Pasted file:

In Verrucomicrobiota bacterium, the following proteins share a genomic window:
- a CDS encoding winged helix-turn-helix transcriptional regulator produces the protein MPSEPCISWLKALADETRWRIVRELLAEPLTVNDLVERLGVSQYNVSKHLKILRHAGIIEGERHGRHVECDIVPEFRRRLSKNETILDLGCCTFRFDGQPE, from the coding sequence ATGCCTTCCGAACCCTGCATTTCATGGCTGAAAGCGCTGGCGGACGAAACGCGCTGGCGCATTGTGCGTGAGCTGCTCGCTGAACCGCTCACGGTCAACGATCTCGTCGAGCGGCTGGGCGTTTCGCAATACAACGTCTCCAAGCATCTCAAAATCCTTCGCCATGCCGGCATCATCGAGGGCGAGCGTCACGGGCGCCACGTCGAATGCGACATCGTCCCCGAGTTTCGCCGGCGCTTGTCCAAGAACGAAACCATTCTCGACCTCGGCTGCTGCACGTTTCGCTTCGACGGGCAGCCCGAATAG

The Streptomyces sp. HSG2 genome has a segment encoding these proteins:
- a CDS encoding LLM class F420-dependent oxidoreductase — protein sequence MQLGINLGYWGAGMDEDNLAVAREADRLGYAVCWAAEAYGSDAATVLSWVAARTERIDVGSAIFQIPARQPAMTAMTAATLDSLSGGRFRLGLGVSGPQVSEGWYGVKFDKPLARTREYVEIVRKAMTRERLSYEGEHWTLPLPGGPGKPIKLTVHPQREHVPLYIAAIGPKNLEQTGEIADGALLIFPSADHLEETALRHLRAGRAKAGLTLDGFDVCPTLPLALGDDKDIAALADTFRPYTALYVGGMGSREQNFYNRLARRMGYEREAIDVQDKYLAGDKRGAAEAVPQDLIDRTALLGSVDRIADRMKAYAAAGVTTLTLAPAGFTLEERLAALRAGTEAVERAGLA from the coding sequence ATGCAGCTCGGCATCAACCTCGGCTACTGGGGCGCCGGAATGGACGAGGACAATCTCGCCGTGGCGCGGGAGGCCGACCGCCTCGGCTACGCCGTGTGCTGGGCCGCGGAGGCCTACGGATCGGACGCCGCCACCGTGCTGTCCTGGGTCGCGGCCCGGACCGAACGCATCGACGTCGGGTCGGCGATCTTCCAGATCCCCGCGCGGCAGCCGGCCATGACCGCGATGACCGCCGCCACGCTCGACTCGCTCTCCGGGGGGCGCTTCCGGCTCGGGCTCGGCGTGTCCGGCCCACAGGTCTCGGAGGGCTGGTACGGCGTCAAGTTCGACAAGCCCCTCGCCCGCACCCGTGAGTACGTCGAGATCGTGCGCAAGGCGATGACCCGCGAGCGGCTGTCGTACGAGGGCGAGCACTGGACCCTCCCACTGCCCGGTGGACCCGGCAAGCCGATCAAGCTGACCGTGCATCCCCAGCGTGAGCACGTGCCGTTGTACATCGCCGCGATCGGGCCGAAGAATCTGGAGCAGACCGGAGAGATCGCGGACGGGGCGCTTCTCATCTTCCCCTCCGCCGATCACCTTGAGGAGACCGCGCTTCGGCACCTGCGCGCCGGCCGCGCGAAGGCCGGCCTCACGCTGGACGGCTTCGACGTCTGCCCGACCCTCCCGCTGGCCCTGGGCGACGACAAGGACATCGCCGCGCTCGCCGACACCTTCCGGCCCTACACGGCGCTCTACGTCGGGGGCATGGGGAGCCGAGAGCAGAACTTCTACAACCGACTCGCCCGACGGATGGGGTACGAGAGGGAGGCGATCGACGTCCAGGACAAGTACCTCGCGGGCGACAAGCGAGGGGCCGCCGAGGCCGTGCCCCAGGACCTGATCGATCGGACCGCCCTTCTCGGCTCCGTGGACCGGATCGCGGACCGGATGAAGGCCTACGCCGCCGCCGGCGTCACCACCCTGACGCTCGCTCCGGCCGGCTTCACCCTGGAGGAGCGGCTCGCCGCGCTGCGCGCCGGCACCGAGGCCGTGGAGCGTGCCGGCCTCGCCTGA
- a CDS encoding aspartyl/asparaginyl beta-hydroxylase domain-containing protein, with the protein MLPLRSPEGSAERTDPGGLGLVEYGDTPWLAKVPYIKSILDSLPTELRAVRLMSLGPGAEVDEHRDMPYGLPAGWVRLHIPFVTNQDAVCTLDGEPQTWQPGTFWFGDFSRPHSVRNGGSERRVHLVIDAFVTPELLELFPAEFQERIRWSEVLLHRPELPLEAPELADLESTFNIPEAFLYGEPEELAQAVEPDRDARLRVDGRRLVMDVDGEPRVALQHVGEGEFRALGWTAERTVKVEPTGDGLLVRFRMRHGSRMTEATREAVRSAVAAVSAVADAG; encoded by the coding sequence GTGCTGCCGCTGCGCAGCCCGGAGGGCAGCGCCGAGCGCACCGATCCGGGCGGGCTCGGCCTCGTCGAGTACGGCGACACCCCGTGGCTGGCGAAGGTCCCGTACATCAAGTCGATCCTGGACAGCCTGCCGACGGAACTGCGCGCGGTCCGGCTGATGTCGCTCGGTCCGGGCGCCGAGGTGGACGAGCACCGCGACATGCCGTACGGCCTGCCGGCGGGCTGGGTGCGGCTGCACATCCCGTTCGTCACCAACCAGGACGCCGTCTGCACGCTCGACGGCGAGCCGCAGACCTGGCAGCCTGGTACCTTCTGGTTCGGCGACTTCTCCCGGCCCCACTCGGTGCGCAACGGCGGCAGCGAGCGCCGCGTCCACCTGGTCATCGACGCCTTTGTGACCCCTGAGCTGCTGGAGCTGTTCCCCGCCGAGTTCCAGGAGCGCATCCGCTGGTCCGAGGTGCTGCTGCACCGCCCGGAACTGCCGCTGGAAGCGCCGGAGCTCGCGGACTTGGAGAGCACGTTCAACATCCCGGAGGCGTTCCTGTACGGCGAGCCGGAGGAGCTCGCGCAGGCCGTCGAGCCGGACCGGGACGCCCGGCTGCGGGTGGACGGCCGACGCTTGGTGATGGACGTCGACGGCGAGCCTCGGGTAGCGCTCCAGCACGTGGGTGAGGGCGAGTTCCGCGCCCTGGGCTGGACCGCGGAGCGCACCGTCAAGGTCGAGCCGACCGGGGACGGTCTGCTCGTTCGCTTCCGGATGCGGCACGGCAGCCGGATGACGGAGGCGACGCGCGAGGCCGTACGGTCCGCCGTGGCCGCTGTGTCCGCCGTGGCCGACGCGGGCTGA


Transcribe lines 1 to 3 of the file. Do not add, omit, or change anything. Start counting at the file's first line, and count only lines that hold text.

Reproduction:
In Verrucomicrobiota bacterium, the following proteins share a genomic window:
- a CDS encoding winged helix-turn-helix transcriptional regulator produces the protein MPSEPCISWLKALADETRWRIVRELLAEPLTVNDLVERLGVSQYNVSKHLKILRHAGIIEGERHGRHVECDIVPEFRRRLSKNETILDLGCCTFRFDGQPE, from the coding sequence ATGCCTTCCGAACCCTGCATTTCATGGCTGAAAGCGCTGGCGGACGAAACGCGCTGGCGCATTGTGCGTGAGCTGCTCGCTGAACCGCTCACGGTCAACGATCTCGTCGAGCGGCTGGGCGTTTCGCAATACAACGTCTCCAAGCATCTCAAAATCCTTCGCCATGCCGGCATCATCGAGGGCGAGCGTCACGGGCGCCACGTCGAATGCGACATCGTCCCCGAGTTTCGCCGGCGCTTGTCCAAGAACGAAACCATTCTCGACCTCGGCTGCTGCACGTTTCGCTTCGACGGGCAGCCCGAATAG

The Streptomyces sp. HSG2 genome has a segment encoding these proteins: